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Network diagnostics that see through virtualization
This article is part of the June 2011 Vol. 2, No. 3 issue of Network Evolution
Troubleshooting slow network performance is difficult enough in a physical environment, but virtualization requires engineers to run even more complex network diagnostics. After all, in a bare metal data center, network administrators have lots of tools at their disposal to follow packets from end to end, but in a virtualized data center, east-west network traffic between virtual machines on the same physical server is invisible to physical network infrastructure. Fortunately, there are ways for the network team to peer into the black box of the virtualized environment using a patchwork of tools and strategies. Using virtual switches to manage virtualization traffic Hypervisors on virtualized servers use built-in virtual switches (vSwitches) to manage traffic among virtual machines. These software vSwitches are designed to replicate the functions of a physical network switch, including support for port monitoring. However, they typically lack the deep functionality of a traditional hardware-based network switch. Cisco Systems' ...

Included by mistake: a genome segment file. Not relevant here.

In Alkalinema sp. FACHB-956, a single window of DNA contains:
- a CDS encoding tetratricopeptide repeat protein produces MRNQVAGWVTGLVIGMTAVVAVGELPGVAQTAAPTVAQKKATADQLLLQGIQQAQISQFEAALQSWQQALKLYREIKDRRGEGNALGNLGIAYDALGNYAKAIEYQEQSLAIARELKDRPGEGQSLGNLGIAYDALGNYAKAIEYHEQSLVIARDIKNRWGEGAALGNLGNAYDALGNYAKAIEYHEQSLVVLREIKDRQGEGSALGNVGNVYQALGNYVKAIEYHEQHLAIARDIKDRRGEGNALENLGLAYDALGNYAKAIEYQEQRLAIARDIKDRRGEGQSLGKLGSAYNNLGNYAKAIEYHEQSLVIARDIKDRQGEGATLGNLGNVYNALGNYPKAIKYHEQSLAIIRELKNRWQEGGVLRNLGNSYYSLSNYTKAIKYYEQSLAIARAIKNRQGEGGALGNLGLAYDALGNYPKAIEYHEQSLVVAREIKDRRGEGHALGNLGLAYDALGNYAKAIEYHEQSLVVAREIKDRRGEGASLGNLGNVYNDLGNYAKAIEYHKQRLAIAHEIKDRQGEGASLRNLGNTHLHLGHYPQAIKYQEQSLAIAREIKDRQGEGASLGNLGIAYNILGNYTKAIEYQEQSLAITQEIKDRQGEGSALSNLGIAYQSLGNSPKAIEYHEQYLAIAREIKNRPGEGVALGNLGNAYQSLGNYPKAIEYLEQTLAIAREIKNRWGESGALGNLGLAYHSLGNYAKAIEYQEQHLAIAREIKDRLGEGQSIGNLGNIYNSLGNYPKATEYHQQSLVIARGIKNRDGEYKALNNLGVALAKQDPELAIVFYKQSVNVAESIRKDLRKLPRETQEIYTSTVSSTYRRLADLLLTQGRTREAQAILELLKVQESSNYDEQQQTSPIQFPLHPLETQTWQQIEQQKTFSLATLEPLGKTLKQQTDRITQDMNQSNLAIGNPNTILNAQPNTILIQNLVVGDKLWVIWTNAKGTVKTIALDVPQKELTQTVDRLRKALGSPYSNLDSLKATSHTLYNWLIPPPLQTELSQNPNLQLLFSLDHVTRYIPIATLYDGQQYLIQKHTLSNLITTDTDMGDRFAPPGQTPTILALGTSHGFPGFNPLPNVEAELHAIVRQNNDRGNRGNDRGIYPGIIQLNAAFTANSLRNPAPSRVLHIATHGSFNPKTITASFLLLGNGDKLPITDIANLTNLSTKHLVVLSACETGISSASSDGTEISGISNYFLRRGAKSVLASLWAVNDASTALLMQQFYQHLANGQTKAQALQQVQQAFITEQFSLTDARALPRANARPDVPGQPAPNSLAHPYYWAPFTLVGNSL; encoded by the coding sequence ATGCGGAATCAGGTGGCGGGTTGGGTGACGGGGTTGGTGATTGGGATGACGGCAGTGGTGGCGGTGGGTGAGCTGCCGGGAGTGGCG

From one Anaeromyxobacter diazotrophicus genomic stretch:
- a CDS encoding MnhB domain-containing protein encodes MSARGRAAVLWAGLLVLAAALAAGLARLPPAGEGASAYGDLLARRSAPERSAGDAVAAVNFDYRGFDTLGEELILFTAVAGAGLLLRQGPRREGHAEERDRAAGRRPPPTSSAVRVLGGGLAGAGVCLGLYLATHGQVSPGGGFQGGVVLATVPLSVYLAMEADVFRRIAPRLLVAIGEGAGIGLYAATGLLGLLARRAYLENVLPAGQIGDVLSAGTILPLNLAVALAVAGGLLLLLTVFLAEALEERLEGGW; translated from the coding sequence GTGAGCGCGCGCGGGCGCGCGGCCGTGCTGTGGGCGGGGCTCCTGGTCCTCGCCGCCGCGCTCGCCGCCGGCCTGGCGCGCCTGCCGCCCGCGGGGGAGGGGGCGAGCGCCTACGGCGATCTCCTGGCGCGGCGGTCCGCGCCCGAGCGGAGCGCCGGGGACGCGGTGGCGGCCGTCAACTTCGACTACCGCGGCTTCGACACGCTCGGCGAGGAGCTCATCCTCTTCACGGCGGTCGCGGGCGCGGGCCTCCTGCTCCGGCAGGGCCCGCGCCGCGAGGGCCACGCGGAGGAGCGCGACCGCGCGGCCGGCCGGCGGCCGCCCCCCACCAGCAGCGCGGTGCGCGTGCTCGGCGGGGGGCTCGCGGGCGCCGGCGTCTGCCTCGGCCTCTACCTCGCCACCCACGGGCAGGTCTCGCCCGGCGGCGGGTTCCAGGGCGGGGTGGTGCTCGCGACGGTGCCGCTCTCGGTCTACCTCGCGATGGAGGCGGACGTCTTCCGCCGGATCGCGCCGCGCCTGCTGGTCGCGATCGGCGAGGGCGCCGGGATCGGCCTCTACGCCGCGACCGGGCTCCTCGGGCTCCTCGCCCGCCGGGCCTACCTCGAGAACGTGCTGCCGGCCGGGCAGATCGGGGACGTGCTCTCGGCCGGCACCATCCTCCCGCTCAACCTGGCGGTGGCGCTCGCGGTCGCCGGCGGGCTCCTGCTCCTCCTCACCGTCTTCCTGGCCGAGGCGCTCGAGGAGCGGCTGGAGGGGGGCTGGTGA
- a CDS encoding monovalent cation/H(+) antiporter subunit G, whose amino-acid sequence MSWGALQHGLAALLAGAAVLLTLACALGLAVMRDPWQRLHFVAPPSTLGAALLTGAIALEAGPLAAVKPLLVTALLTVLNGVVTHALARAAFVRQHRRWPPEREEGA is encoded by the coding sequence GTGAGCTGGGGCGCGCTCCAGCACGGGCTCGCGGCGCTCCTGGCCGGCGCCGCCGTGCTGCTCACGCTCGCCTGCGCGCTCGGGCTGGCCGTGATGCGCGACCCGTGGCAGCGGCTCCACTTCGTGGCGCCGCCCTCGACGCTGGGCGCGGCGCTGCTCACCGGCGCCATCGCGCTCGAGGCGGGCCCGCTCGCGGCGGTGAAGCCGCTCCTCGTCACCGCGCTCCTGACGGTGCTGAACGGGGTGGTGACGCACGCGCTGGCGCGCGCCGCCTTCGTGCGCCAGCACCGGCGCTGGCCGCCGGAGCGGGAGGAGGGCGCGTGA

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Features in this issue
Virtual desktop infrastructure is seeing speedy uptake, but desktop virtualization network challenges mean investing in load balancing, traffic prioritization and even more bandwidth to support real-time applications to the desktop.
vSphere VLANs have requirements different from those of VLANs in physical environments because VMs are fluid and can't be assigned to one physical NIC. So 802.1Q VLAN tagging offers a new approach to configuring and managing VLANs in vSphere.
Running network diagnostics for virtualization requires a new set of strategies that involve virtual switches, virtual network probes and rerouting traffic for analysis.
News in this issue
In order to implement virtualization, enterprises must go beyond old-school network documentation for a full IT infrastructure audit that shows resources across silos.
One virtualization architect explains the miscommunications between systems and network engineers and how his teams worked together toward managing virtualization more effectively.